Concerning the impeachment of President Trump, James Piereson, a senior fellow of the Manhattan Institute, published in the New Criterion “Break the Wrong Ground.” Piereson writes, “The subject of impeachment has always been accompanied by solemn pronouncements that it must be invoked sparingly, never for narrow partisan or political purposes, and used in extreme cases to preserve the Constitution and the rule of law against a president who has violated his oath of office.” This was also the view of Harvard Law Professor Alan Dershowitz as reported in my FreedomWorks Blog, “The Framers of the Constitution Warned Against a Partisan Impeachment Process” “A partisan impeachment vote is exactly what the Framers feared,” Dershowitz wrote. “Impeachment is an extraordinary tool to be used only when the constitutional criteria are met. These criteria are limited and include only ‘treason, bribery, or other high crimes and misdemeanors.”
With the recent switch from “quid pro quo” to “bribery,” the Democrats are attempting to make their – so far insufficient – evidence fit the words of the Constitution. Of course, what appalls Piereson and Dershowitz and should greatly concern every American is that the process is blatantly a partisan attempt to remove a president that the Democrats intensely dislike. Impeachment was never intended to remove a president for irritability. In essence, the Democrats are attempting to remove a president they dislike, similar to a vote of no confidence in a parliamentary system. The Framers particularly rejected a parliamentary system, because they did not want the president to be subservient to Congress. Our Constitution is all about power checking power.
In addition to violating the intent and purpose of impeachment, Piereson recognizes serious problems that will adversely impact governance in America. The highly partisan congressional conflicts and uncivil attacks have hurt or destroyed many important governing norms and purposes.
Piereson begins with the future appointments to federal courts. “First: It now appears that a president will never again be able to appoint a justice to the Supreme Court or judges to lower level federal courts, unless he or she has a partisan majority in the Senate. That is a new development, brought into being by no-holds-barred campaigns against Robert Bork, Clarence Thomas, Brett Kavanaugh, and many nominees for judgeships on lower federal courts.”
Gone are the times when Scalia and Ginsberg – with highly different interpretations of the Constitution – were selected by nearly unanimous votes.
Also, Piereson expects difficulty in confirming cabinet members. “Second, it further appears that a president cannot even confirm a cabinet unless he or she has a partisan majority in the Senate. Democrats established this precedent by voting in unison against President Trump’s cabinet nominees, with the exception of Secretary of Defense Mattis, who won a near-unanimous vote. Democrats in the Senate voted almost unanimously against Jeff Sessions (Attorney General), Mike Pompeo (Director of Central Intelligence), Rex Tillerson (Secretary of State), Betsy DeVos (Education), Steven Mnuchin (Treasury), Mike Mulvaney (Office of Management and Budget), and Scott Pruitt (Environmental Protection Agency).”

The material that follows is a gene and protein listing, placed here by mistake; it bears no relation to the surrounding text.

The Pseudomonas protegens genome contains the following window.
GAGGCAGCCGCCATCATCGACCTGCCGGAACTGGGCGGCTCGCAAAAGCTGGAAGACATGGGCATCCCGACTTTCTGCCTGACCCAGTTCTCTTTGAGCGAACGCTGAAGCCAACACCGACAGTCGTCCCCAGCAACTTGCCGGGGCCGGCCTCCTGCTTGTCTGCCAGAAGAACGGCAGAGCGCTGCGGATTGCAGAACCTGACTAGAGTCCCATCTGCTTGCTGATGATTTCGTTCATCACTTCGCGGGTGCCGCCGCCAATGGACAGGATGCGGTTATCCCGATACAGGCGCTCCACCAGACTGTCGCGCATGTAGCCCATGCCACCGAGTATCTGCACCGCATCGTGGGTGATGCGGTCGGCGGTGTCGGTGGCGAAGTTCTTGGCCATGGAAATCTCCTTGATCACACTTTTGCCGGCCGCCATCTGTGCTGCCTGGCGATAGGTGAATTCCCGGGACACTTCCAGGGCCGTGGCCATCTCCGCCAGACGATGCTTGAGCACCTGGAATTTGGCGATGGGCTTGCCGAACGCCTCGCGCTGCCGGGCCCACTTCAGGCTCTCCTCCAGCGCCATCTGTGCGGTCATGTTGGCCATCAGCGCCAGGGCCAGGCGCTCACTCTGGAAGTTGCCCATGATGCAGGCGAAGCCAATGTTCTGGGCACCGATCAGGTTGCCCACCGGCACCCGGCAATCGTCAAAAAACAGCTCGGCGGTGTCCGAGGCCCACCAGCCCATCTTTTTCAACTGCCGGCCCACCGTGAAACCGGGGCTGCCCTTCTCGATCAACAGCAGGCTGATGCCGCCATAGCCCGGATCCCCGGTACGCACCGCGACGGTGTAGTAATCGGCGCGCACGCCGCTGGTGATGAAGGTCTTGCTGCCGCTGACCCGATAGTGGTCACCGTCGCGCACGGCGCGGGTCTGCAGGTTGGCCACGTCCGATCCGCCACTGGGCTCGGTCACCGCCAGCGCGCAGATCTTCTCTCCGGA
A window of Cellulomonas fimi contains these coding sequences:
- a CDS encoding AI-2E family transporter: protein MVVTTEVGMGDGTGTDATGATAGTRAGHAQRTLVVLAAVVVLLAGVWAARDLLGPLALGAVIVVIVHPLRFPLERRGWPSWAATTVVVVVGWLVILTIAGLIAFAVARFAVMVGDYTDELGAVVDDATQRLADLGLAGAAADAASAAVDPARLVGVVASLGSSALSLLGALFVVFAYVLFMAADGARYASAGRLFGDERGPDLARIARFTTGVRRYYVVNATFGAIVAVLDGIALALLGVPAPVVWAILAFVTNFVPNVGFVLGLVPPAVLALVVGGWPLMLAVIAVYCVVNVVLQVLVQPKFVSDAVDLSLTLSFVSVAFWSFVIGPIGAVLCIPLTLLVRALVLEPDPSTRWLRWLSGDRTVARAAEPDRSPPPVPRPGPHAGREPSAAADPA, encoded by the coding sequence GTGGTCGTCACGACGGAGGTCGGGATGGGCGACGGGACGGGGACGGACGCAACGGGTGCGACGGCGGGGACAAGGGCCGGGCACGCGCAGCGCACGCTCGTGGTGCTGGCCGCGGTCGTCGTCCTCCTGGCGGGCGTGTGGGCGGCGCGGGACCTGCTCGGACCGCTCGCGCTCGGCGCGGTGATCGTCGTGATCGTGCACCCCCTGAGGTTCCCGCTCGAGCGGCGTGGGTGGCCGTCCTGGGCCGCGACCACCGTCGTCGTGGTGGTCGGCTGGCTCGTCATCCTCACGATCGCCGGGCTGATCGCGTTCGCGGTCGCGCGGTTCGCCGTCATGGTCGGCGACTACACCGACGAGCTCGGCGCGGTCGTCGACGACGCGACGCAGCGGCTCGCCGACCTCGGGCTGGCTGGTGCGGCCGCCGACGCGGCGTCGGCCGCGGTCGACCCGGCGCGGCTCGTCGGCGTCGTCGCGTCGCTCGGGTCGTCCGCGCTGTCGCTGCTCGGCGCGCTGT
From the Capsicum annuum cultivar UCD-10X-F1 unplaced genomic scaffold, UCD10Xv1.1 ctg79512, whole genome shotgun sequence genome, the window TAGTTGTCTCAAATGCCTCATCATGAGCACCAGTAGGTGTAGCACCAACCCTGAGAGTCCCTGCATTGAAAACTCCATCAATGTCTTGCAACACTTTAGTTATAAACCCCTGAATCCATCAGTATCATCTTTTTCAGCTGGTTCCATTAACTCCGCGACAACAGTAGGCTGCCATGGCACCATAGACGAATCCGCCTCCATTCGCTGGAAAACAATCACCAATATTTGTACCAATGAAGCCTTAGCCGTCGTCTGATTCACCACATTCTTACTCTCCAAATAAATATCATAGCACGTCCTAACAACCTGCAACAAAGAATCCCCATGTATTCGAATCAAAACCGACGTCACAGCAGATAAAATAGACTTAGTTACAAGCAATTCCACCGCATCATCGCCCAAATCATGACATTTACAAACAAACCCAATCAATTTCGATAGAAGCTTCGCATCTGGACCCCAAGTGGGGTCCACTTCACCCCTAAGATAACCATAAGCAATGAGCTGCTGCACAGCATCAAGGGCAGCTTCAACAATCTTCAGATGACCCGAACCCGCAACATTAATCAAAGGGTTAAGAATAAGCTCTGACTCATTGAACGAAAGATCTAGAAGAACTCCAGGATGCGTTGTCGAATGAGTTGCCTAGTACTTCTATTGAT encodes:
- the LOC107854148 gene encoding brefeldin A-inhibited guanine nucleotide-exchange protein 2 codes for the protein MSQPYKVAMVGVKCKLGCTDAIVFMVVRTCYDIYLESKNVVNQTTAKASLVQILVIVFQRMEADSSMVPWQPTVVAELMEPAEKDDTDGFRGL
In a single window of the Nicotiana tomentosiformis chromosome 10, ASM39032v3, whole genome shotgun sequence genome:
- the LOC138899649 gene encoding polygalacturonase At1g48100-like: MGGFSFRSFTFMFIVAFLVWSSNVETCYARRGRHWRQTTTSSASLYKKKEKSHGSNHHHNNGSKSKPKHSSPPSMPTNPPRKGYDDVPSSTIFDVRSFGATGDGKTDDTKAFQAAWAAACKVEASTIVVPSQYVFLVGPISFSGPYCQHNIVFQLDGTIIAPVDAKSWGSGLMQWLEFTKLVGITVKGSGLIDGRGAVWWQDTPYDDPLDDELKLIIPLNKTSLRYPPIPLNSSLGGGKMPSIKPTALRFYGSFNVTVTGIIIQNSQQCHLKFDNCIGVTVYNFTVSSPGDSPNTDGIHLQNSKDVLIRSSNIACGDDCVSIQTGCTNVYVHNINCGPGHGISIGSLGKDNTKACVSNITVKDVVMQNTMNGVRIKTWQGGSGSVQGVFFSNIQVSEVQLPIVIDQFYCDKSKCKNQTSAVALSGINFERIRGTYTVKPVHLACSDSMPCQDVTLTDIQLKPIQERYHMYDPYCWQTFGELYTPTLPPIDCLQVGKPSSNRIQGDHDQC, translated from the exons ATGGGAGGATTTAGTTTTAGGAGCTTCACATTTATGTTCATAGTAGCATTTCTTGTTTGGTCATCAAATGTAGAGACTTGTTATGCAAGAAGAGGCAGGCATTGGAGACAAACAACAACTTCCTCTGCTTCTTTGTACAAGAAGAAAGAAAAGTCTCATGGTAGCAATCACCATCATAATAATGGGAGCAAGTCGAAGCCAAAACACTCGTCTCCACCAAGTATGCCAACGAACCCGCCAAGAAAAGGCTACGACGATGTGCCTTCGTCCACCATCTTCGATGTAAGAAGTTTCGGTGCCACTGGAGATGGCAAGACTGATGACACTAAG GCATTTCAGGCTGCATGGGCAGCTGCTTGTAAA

Recently, Attorney General Barr in a speech to the Federalist Society states that President Trump’s appointments to other important federal posts have been harmfully delayed. “As of September of this year, the Senate had been forced to invoke cloture on 236 Trump nominees — each of those representing its own massive consumption of legislative time meant only to delay an inevitable confirmation. How many times was cloture invoked on nominees during President Obama’s first term? 17 times. The Second President Bush’s first term? Four times. It is reasonable to wonder whether a future President will actually be able to form a functioning administration if his or her party does not hold the Senate.”
Piereson fears that excessive federal spending and debt (which everyone should know is dangerously rising) will continue because of the congressional internecine hostilities. “Third, it also appears that there is no longer any realistic way to curb government spending without risking a government shutdown, which neither party wishes to face, especially Republicans, who have been routinely blamed for shutdowns by Democrats and the mainstream media. It may be possible to constrain federal spending with a unified government, but that would require sixty votes in the Senate, which neither party is likely to win anytime soon. Thus, as a consequence of party warfare, the spending will continue, the debt and deficits will accumulate, until there is a crisis of some kind involving inflation, interest rates, the depreciation of the dollar,…”
Candidly, if there were grounds for impeachment it would be against Congress for having abdicated their constitutional and legal duties to pass budgets and utilize “the power of the purse.”
Extremely alarming, Piereson foresees a very difficult future for our unique Republic. “The U.S. political system is heading at breakneck speed toward some kind of crisis in which partisan warfare overwhelms the capacity of the president and congress to address national problems, as they once used to do in an era of greater national consensus.”
These are very dangerous times for our Constitution, freedom and safety. It is time to call off this impeachment sham. Time for Congress to pass budgets and reduce the federal debt. Time to reduce the power of the federal government and to restore local communities and the American family.